Genre regular Alexandre Aja teamed with the legendary Sam Raimi for this “nature run amok” film about a young woman named Haley (Kaya Scodelario) and her father Dave (Barry Pepper) getting trapped in the crawlspace beneath their home during a hurricane. Not only do they have to deal with the flood being caused by the hurricane, they also have to deal with the alligators the water is bringing in. Crawl is just 87 minutes long, and more than an hour of that is dedicated to Haley and Dave trying to evade alligators under and inside the house. The non-stop action makes this is an exciting, engaging killer animal thriller that is a lot of fun to watch.
CHILDREN OF THE CORN (1984)
Stephen King’s story Children of the Corn was only about twenty pages long, but what was on those pages has spawned a franchise of eleven – so far – feature films. The sequels and reboots have tarnished the reputation of the original film somewhat, but while director Fritz Kiersch’s Children of the Corn is a bit cheesy, it still holds up as an unnerving movie with memorable performances from Peter Horton and Linda Hamilton as a couple who find themselves in a Nebraska town where the children have massacred all of the adults, and John Franklin and Courtney Gains as the leaders of the cult that believes in a god called He Who Walks Behind the Rows. A god that requires the sacrifice of anyone over the age of 19. There are a lot of Children of the Corn movies, but this is the only one Hulu will show you.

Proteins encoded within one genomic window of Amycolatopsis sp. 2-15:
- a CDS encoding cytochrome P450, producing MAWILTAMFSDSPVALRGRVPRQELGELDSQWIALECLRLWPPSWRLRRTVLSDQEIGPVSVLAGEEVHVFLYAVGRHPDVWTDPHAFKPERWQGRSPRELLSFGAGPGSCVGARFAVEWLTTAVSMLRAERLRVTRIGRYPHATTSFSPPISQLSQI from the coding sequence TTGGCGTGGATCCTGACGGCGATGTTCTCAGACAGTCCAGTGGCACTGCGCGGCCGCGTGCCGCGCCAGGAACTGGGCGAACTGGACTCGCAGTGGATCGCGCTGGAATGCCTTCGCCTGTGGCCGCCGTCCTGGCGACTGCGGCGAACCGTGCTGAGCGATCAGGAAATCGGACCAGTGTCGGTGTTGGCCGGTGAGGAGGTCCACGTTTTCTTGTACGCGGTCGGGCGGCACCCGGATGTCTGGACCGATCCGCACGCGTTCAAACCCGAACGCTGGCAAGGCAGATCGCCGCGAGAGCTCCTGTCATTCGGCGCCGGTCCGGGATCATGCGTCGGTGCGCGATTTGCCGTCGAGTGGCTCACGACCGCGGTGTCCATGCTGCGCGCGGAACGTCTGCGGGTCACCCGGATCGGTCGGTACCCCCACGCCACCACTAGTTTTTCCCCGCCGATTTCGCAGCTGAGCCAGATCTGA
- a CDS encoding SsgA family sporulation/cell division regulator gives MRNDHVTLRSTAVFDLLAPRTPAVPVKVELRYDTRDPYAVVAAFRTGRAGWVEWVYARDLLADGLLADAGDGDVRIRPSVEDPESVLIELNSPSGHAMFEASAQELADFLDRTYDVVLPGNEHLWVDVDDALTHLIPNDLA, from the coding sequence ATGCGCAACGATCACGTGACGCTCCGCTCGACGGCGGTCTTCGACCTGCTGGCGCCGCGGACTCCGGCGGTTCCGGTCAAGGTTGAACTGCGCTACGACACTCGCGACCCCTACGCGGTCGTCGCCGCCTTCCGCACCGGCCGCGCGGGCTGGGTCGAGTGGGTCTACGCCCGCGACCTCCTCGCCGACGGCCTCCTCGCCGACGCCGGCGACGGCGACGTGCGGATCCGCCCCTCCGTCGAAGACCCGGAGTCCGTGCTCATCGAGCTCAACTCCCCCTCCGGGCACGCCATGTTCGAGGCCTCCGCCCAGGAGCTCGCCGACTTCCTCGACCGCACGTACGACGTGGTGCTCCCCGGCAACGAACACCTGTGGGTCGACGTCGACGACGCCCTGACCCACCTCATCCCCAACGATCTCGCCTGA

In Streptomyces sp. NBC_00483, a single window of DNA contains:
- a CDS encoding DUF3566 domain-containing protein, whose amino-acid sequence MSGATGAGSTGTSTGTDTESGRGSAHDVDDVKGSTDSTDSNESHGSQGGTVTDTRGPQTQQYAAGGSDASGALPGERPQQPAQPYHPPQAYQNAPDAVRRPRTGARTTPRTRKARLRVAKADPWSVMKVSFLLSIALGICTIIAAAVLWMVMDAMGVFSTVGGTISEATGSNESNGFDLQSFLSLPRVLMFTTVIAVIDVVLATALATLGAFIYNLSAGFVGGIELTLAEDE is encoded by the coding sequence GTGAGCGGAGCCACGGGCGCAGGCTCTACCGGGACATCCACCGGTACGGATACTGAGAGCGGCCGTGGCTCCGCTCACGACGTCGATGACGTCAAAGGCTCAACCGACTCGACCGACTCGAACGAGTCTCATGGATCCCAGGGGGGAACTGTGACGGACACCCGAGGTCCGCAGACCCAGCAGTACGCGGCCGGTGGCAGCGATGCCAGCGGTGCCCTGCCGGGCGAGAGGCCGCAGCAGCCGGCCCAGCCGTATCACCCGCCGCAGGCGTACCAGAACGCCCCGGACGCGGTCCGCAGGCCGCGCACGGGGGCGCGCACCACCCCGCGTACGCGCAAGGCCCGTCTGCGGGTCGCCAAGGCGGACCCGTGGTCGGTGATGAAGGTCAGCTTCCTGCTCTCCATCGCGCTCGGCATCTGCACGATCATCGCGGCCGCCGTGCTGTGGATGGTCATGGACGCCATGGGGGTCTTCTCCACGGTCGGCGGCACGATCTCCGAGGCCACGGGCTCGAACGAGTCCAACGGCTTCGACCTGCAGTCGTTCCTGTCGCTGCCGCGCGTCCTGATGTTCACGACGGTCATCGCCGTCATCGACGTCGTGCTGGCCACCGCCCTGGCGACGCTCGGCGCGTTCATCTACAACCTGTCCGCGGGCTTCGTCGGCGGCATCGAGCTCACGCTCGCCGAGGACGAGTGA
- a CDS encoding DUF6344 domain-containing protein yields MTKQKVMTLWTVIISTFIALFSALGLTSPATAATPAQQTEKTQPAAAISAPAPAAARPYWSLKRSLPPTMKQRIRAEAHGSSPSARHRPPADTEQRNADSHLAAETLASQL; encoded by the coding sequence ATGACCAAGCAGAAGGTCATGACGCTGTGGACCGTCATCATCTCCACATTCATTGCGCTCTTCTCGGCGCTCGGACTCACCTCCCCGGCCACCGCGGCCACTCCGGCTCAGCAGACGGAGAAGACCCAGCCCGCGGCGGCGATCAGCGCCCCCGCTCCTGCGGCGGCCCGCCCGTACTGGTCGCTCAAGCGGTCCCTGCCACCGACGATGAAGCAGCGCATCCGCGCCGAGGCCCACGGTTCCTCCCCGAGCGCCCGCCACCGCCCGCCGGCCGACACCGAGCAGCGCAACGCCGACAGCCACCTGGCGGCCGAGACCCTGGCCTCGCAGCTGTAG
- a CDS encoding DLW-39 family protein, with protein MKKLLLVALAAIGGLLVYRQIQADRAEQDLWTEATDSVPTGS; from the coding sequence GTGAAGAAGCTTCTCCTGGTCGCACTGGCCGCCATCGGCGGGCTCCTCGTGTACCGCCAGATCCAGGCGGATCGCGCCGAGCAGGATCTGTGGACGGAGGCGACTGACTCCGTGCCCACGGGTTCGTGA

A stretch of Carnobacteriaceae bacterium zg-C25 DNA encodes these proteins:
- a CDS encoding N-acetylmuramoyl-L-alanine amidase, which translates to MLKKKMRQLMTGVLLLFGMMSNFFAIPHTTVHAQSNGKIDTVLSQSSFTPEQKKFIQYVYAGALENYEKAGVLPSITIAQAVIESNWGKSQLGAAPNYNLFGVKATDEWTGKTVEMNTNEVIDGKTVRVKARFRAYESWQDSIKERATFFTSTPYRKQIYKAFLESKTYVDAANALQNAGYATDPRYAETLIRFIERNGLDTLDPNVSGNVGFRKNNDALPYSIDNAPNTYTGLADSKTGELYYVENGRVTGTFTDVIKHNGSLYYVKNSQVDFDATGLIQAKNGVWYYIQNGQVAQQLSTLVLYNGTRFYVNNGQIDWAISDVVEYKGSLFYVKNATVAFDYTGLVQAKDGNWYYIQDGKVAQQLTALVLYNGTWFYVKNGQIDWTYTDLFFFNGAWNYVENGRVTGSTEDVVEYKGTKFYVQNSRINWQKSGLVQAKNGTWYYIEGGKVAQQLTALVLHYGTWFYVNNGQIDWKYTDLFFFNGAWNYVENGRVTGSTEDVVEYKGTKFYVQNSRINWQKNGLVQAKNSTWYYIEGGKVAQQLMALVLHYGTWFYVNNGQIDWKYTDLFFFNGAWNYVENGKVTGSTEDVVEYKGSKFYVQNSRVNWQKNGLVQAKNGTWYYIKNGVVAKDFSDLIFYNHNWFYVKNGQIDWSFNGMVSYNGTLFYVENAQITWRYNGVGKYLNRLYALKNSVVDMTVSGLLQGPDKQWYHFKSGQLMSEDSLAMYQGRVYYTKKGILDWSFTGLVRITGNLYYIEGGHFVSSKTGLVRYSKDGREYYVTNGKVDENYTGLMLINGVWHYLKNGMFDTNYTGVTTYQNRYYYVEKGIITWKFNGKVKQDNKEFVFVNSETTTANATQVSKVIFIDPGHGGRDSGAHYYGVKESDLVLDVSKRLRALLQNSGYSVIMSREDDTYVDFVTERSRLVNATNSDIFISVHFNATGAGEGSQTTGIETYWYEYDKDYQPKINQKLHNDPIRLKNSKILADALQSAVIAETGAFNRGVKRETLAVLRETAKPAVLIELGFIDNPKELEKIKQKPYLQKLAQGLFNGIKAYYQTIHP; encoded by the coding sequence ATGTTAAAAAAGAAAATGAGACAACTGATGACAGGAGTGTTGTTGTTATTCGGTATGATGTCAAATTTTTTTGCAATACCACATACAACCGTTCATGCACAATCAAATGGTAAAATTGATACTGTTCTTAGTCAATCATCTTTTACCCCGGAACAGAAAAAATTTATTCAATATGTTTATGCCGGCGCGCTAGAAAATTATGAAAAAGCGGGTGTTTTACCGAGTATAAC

YOU’RE NEXT (2011)
Around the midway point on his path from micro-budget movies to blockbuster projects like Godzilla vs. Kong, director Adam Wingard brought us the really cool slasher You’re Next, about a trio of killers in animal masks invading the Davison family’s country vacation home. They intended to just knock people off (including the Davison mother, played by genre icon Barbara Crampton) one-by-one, but they didn’t expect the presence of one Davison son’s girlfriend, Sharni Vinson as our badass heroine Erin. She’s not going to be taken out easily. Glorious, bloody violence ensues, and the story takes some interesting twists and turns along the way as well.
LITTLE MONSTERS (2019)
Writer/director Abe Forsythe’s Little Monsters has a concept that sounds questionable at first, being a horror comedy about a zombie outbreak disrupting a kindergarten class field trip to a petting zoo. Turns out, Forsythe took that idea and made it into a really fun and amusing film that’s carried by great performances from Lupita Nyong’o as teacher Miss Caroline, Alexander England as an irresponsible uncle who has accompanied a kid on the field trip to get closer to Miss Caroline, and Josh Gad as children’s show host Teddy McGiggles, who reveals himself to be an awful person when put in a life or death situation. The movie has heart, humor, and bloodshed – and despite the set-up, thankfully does not rely on zombie children.
FRIDAY THE 13TH PART III (1982)
There are only two Friday the 13th movies on Hulu, but they happen to be two of my favorite entries in the franchise: Steve Miner’s Friday the 13th Part III and Joe Zito’s Friday the 13th: The Final Chapter. Part III is my top favorite because it’s the film in which Jason Voorhees gets a pristine hockey mask and engages the final girl in a 13 minute climactic chase sequence, but The Final Chapter is amazing as well. The best course of action would be to make it a double feature. The Final Chapter picks up right where Part III leaves off, so they were made to be watched back-to-back anyway.